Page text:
Sixteenth Circuit Solicitor Kevin Brackett faced attorney Philip Jamieson at a Union County criminal trial a few years ago. Brackett scored victory in that trial, and the re-match is set for the Nov. 4 general election.
Jamieson, a police officer turned attorney, is running on the Democratic ticket against Republican Brackett for the solicitor spot that covers York and Union counties. Brackett, who worked at the solicitor's office since 1991, was appointed to the post when Tommy Pope resigned in 2006.
Jamieson, who has been practicing law since 2001, is in private practice specializing in criminal and family law.
"I have a well-rounded approach," Jamieson said. "I've seen it from the law enforcement side, from the prosecution and from family court experience what criminal problems do to the family."
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Jamieson, 53, of Smyrna, worked at the solicitor's office twice between 2001 and 2003. Before going to law school at the University of South Carolina, Jamieson worked in the U.S. Army Military Police as an officer and supervisor, and as a police trainer in Gastonia, N.C.
"I want to be solicitor because I think York County citizens can be better served than they currently are," Jamieson said. "At a time when everyone is tightening their belts, (the) solicitor's office should, too."
Brackett said he's proud of the office, how it operates and the work it does, and having competition in this race doesn't change things. The office has been consistently recognized for its speed and quality of case management, Brackett said.
"We're the model for the state on docket management," he said. "It's important that the level of excellence has been maintained."
If elected, Brackett wants to focus on juvenile issues and keeping troubled youth from becoming adult offenders.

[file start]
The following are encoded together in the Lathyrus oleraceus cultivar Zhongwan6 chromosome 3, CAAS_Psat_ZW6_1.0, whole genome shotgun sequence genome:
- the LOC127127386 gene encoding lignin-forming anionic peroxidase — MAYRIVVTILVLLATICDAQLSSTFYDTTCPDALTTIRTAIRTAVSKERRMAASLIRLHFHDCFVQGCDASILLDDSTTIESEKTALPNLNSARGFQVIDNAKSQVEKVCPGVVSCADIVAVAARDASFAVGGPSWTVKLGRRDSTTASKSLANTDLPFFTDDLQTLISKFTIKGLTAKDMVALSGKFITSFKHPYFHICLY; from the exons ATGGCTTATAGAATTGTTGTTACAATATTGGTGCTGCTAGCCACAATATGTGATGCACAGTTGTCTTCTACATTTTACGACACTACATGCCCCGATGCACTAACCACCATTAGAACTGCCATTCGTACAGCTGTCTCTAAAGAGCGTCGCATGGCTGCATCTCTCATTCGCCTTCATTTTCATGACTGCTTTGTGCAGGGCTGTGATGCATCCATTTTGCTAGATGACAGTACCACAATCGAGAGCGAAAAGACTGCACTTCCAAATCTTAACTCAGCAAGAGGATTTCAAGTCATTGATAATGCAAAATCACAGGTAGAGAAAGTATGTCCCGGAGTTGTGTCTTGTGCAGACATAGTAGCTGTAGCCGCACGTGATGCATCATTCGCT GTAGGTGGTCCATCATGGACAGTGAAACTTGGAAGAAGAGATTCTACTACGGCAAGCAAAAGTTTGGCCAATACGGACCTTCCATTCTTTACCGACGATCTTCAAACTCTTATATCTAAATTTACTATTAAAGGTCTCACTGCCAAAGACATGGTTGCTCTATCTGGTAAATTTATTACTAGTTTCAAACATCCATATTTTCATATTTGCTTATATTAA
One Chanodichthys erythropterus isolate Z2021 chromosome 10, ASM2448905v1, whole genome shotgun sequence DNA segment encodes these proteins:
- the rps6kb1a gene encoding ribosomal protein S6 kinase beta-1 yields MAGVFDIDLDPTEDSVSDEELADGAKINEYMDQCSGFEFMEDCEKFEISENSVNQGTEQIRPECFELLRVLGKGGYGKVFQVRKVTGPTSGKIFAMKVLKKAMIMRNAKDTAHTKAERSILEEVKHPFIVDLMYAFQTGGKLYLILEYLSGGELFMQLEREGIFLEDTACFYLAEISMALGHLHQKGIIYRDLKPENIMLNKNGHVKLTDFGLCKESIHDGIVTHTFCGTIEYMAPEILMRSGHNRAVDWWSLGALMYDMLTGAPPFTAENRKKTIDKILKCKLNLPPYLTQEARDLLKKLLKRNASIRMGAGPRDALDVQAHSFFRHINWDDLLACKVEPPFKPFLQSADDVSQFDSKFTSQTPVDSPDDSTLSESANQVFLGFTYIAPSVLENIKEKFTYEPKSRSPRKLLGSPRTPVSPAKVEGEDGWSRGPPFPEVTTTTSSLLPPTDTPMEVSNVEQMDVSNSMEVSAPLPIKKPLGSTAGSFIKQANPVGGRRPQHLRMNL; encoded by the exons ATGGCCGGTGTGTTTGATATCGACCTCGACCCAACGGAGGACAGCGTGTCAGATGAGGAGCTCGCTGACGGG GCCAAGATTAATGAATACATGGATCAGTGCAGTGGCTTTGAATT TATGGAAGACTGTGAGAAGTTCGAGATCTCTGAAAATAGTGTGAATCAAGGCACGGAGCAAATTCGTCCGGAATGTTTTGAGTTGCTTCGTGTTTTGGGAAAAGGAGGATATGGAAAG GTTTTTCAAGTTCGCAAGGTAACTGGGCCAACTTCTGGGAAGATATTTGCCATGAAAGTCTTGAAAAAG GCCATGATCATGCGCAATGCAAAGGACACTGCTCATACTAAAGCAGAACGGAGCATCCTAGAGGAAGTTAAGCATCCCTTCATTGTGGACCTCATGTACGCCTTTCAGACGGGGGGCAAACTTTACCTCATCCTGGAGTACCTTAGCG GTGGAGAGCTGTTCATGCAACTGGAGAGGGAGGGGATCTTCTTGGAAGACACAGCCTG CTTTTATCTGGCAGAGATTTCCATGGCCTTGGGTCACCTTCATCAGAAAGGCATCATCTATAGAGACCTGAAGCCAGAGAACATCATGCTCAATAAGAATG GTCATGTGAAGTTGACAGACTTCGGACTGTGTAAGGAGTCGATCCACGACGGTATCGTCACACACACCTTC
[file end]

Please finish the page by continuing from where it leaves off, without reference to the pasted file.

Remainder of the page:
Jamieson said he's disturbed by the disagreements the solicitor's office has had with local law enforcement. York Police Chief Bill Mobley questioned Brackett's abilities during a dispute over the investigation of a September gang-related killing. Brackett said York police botched the investigation and asked the State Law Enforcement Division to assist. Mobley said the solicitor's office aided York police with the investigation, and the chief asked the state attorney general's office to try the case. They've since resolved their differences, and a state grand jury indicted a suspect in February.
"Instead of asking for more personnel, more equipment, more money, the solicitor ought to reach out to law enforcement and be an asset, instead of being critical of them," Jamieson said.
Brackett supervised Jamieson when he worked at the solicitor's office but said he didn't work closely or try any cases with him. Brackett, 43, lives in Fort Mill with his wife, Susan, and daughter, Molly.
Brackett said he wants to continue be a voice for victims. In July, he added a Spanish-speaking victim's advocate. He also started a Worthless Check Unit earlier this year to help businesses track bad debts.